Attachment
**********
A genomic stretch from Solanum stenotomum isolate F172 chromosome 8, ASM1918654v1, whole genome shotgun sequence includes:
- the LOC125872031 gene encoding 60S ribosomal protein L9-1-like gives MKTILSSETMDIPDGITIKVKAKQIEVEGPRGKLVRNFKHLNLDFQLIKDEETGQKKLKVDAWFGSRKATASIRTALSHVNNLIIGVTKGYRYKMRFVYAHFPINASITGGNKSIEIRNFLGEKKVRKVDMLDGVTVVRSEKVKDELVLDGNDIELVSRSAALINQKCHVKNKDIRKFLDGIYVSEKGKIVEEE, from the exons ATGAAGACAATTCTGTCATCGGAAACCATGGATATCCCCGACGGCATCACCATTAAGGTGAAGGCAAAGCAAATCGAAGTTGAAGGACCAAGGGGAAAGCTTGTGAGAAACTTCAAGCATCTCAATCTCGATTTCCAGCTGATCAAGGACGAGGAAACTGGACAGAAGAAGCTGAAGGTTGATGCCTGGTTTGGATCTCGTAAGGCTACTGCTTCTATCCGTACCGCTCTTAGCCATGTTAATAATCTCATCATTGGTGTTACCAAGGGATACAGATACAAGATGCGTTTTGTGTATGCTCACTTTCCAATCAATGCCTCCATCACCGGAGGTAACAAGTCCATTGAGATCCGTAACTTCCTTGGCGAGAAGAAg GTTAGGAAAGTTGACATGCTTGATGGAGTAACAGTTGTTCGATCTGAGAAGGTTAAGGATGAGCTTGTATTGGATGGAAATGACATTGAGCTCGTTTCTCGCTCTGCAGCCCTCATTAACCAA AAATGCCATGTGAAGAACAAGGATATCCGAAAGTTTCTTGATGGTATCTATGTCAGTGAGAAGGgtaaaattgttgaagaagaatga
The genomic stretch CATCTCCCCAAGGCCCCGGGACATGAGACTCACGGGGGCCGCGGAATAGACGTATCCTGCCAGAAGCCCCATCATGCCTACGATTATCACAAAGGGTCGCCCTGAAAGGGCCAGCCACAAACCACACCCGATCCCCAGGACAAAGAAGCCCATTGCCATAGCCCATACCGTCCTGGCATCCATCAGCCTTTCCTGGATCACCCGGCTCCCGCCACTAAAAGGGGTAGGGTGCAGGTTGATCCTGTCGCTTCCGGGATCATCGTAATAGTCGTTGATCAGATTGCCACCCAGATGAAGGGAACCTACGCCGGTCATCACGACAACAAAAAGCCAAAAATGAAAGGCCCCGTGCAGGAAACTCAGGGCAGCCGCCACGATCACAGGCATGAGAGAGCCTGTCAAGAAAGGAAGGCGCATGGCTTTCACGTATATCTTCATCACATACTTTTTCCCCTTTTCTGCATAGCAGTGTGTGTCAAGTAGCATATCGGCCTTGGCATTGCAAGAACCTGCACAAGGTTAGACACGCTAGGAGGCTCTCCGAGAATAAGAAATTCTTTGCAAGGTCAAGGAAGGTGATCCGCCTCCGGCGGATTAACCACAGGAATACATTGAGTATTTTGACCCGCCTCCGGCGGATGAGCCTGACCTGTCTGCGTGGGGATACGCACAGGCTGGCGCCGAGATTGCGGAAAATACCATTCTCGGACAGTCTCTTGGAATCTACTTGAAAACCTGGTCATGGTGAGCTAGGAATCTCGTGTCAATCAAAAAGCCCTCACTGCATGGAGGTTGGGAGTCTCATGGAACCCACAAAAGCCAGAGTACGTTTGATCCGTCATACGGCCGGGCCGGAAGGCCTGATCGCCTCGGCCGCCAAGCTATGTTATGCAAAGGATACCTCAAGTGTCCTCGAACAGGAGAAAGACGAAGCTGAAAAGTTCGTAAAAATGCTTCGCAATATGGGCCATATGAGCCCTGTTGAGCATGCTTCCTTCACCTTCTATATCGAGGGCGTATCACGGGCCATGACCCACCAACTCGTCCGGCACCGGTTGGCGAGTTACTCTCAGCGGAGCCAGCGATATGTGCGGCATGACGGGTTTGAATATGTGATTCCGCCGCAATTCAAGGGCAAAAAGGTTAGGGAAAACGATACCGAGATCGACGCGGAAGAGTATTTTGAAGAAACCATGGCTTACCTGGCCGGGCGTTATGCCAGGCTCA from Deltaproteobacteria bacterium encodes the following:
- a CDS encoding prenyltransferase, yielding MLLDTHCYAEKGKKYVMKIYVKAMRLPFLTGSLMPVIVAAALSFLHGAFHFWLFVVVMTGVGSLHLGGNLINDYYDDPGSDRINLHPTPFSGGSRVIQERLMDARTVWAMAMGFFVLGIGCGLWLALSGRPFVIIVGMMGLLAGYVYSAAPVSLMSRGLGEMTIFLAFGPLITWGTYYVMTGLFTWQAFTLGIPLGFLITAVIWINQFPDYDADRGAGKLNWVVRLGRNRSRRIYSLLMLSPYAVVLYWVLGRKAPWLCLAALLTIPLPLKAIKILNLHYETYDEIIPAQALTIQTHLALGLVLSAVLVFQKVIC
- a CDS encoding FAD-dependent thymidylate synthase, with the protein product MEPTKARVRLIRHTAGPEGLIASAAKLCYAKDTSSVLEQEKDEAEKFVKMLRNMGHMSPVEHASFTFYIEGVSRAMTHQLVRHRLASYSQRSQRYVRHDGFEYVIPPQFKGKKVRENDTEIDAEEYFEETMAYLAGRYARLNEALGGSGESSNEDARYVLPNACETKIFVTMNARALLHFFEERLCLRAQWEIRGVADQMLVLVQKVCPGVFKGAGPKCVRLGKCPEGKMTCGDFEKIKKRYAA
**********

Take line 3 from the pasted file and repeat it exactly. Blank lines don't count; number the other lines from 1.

The genomic stretch CATCTCCCCAAGGCCCCGGGACATGAGACTCACGGGGGCCGCGGAATAGACGTATCCTGCCAGAAGCCCCATCATGCCTACGATTATCACAAAGGGTCGCCCTGAAAGGGCCAGCCACAAACCACACCCGATCCCCAGGACAAAGAAGCCCATTGCCATAGCCCATACCGTCCTGGCATCCATCAGCCTTTCCTGGATCACCCGGCTCCCGCCACTAAAAGGGGTAGGGTGCAGGTTGATCCTGTCGCTTCCGGGATCATCGTAATAGTCGTTGATCAGATTGCCACCCAGATGAAGGGAACCTACGCCGGTCATCACGACAACAAAAAGCCAAAAATGAAAGGCCCCGTGCAGGAAACTCAGGGCAGCCGCCACGATCACAGGCATGAGAGAGCCTGTCAAGAAAGGAAGGCGCATGGCTTTCACGTATATCTTCATCACATACTTTTTCCCCTTTTCTGCATAGCAGTGTGTGTCAAGTAGCATATCGGCCTTGGCATTGCAAGAACCTGCACAAGGTTAGACACGCTAGGAGGCTCTCCGAGAATAAGAAATTCTTTGCAAGGTCAAGGAAGGTGATCCGCCTCCGGCGGATTAACCACAGGAATACATTGAGTATTTTGACCCGCCTCCGGCGGATGAGCCTGACCTGTCTGCGTGGGGATACGCACAGGCTGGCGCCGAGATTGCGGAAAATACCATTCTCGGACAGTCTCTTGGAATCTACTTGAAAACCTGGTCATGGTGAGCTAGGAATCTCGTGTCAATCAAAAAGCCCTCACTGCATGGAGGTTGGGAGTCTCATGGAACCCACAAAAGCCAGAGTACGTTTGATCCGTCATACGGCCGGGCCGGAAGGCCTGATCGCCTCGGCCGCCAAGCTATGTTATGCAAAGGATACCTCAAGTGTCCTCGAACAGGAGAAAGACGAAGCTGAAAAGTTCGTAAAAATGCTTCGCAATATGGGCCATATGAGCCCTGTTGAGCATGCTTCCTTCACCTTCTATATCGAGGGCGTATCACGGGCCATGACCCACCAACTCGTCCGGCACCGGTTGGCGAGTTACTCTCAGCGGAGCCAGCGATATGTGCGGCATGACGGGTTTGAATATGTGATTCCGCCGCAATTCAAGGGCAAAAAGGTTAGGGAAAACGATACCGAGATCGACGCGGAAGAGTATTTTGAAGAAACCATGGCTTACCTGGCCGGGCGTTATGCCAGGCTCA from Deltaproteobacteria bacterium encodes the following: